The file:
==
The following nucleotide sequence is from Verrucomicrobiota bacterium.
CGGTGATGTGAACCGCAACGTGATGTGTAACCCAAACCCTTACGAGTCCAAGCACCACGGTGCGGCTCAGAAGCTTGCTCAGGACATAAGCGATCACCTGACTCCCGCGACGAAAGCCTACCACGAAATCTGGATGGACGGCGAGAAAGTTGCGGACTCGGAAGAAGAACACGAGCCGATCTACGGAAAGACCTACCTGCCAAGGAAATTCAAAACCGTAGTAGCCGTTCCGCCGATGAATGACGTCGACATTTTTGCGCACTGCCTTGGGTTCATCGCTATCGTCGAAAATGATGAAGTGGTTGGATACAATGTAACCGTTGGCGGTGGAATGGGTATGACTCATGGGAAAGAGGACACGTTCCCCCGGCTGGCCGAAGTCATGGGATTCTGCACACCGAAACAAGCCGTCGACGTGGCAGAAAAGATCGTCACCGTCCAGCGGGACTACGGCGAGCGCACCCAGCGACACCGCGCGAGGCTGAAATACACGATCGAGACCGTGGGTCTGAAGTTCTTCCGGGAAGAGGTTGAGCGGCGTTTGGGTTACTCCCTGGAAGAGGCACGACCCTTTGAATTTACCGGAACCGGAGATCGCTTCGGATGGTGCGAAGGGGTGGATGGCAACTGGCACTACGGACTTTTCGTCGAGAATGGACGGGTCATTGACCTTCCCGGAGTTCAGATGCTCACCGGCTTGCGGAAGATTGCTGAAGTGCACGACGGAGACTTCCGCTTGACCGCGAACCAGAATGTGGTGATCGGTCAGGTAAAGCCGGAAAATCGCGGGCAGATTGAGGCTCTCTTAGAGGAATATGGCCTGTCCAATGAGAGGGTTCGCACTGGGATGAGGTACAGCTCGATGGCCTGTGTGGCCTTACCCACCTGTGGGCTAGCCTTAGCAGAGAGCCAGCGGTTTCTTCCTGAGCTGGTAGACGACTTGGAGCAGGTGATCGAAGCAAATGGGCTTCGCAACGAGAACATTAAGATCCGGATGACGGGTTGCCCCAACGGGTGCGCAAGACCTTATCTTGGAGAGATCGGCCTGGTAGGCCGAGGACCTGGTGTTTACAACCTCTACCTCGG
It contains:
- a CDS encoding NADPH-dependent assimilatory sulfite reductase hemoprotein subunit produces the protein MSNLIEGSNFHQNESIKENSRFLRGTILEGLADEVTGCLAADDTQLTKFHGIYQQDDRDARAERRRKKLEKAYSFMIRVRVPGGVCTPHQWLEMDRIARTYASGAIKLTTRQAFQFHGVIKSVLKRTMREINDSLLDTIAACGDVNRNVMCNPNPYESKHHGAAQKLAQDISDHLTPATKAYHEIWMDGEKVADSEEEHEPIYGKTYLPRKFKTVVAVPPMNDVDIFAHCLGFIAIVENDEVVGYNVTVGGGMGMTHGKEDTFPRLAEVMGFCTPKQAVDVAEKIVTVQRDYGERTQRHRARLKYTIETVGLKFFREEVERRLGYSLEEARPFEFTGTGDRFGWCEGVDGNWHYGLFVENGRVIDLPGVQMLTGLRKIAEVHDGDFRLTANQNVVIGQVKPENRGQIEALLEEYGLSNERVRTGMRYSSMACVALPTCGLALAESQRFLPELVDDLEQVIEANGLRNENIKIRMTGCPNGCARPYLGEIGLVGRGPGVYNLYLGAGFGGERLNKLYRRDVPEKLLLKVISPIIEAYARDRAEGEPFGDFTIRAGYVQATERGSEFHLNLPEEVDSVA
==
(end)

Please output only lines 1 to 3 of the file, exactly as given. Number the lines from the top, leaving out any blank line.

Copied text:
The following nucleotide sequence is from Verrucomicrobiota bacterium.
CGGTGATGTGAACCGCAACGTGATGTGTAACCCAAACCCTTACGAGTCCAAGCACCACGGTGCGGCTCAGAAGCTTGCTCAGGACATAAGCGATCACCTGACTCCCGCGACGAAAGCCTACCACGAAATCTGGATGGACGGCGAGAAAGTTGCGGACTCGGAAGAAGAACACGAGCCGATCTACGGAAAGACCTACCTGCCAAGGAAATTCAAAACCGTAGTAGCCGTTCCGCCGATGAATGACGTCGACATTTTTGCGCACTGCCTTGGGTTCATCGCTATCGTCGAAAATGATGAAGTGGTTGGATACAATGTAACCGTTGGCGGTGGAATGGGTATGACTCATGGGAAAGAGGACACGTTCCCCCGGCTGGCCGAAGTCATGGGATTCTGCACACCGAAACAAGCCGTCGACGTGGCAGAAAAGATCGTCACCGTCCAGCGGGACTACGGCGAGCGCACCCAGCGACACCGCGCGAGGCTGAAATACACGATCGAGACCGTGGGTCTGAAGTTCTTCCGGGAAGAGGTTGAGCGGCGTTTGGGTTACTCCCTGGAAGAGGCACGACCCTTTGAATTTACCGGAACCGGAGATCGCTTCGGATGGTGCGAAGGGGTGGATGGCAACTGGCACTACGGACTTTTCGTCGAGAATGGACGGGTCATTGACCTTCCCGGAGTTCAGATGCTCACCGGCTTGCGGAAGATTGCTGAAGTGCACGACGGAGACTTCCGCTTGACCGCGAACCAGAATGTGGTGATCGGTCAGGTAAAGCCGGAAAATCGCGGGCAGATTGAGGCTCTCTTAGAGGAATATGGCCTGTCCAATGAGAGGGTTCGCACTGGGATGAGGTACAGCTCGATGGCCTGTGTGGCCTTACCCACCTGTGGGCTAGCCTTAGCAGAGAGCCAGCGGTTTCTTCCTGAGCTGGTAGACGACTTGGAGCAGGTGATCGAAGCAAATGGGCTTCGCAACGAGAACATTAAGATCCGGATGACGGGTTGCCCCAACGGGTGCGCAAGACCTTATCTTGGAGAGATCGGCCTGGTAGGCCGAGGACCTGGTGTTTACAACCTCTACCTCGG
It contains: